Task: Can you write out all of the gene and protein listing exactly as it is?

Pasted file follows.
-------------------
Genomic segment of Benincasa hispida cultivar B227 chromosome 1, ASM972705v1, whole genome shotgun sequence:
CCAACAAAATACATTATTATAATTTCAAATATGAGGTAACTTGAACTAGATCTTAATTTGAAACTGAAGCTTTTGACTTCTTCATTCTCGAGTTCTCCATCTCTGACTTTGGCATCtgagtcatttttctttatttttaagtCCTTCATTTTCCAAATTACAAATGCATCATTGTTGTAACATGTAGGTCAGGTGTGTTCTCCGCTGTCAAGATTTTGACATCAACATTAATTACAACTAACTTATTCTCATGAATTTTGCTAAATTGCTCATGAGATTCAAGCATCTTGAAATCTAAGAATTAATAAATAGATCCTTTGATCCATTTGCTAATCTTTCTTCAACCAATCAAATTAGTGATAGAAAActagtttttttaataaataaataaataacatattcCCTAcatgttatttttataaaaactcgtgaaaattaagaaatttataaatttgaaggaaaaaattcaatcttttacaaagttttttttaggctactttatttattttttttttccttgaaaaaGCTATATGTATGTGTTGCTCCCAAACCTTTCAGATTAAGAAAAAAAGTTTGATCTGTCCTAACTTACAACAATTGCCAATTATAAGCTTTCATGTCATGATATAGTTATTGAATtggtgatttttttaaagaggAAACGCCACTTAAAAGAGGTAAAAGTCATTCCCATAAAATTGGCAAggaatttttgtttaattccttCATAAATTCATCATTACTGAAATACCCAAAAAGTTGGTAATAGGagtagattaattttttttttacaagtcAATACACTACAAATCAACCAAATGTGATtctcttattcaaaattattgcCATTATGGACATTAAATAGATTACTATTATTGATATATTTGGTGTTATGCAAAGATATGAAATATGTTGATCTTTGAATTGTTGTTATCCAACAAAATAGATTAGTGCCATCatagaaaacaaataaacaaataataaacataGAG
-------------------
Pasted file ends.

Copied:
Genomic segment of Benincasa hispida cultivar B227 chromosome 1, ASM972705v1, whole genome shotgun sequence:
CCAACAAAATACATTATTATAATTTCAAATATGAGGTAACTTGAACTAGATCTTAATTTGAAACTGAAGCTTTTGACTTCTTCATTCTCGAGTTCTCCATCTCTGACTTTGGCATCtgagtcatttttctttatttttaagtCCTTCATTTTCCAAATTACAAATGCATCATTGTTGTAACATGTAGGTCAGGTGTGTTCTCCGCTGTCAAGATTTTGACATCAACATTAATTACAACTAACTTATTCTCATGAATTTTGCTAAATTGCTCATGAGATTCAAGCATCTTGAAATCTAAGAATTAATAAATAGATCCTTTGATCCATTTGCTAATCTTTCTTCAACCAATCAAATTAGTGATAGAAAActagtttttttaataaataaataaataacatattcCCTAcatgttatttttataaaaactcgtgaaaattaagaaatttataaatttgaaggaaaaaattcaatcttttacaaagttttttttaggctactttatttattttttttttccttgaaaaaGCTATATGTATGTGTTGCTCCCAAACCTTTCAGATTAAGAAAAAAAGTTTGATCTGTCCTAACTTACAACAATTGCCAATTATAAGCTTTCATGTCATGATATAGTTATTGAATtggtgatttttttaaagaggAAACGCCACTTAAAAGAGGTAAAAGTCATTCCCATAAAATTGGCAAggaatttttgtttaattccttCATAAATTCATCATTACTGAAATACCCAAAAAGTTGGTAATAGGagtagattaattttttttttacaagtcAATACACTACAAATCAACCAAATGTGATtctcttattcaaaattattgcCATTATGGACATTAAATAGATTACTATTATTGATATATTTGGTGTTATGCAAAGATATGAAATATGTTGATCTTTGAATTGTTGTTATCCAACAAAATAGATTAGTGCCATCatagaaaacaaataaacaaataataaacataGAG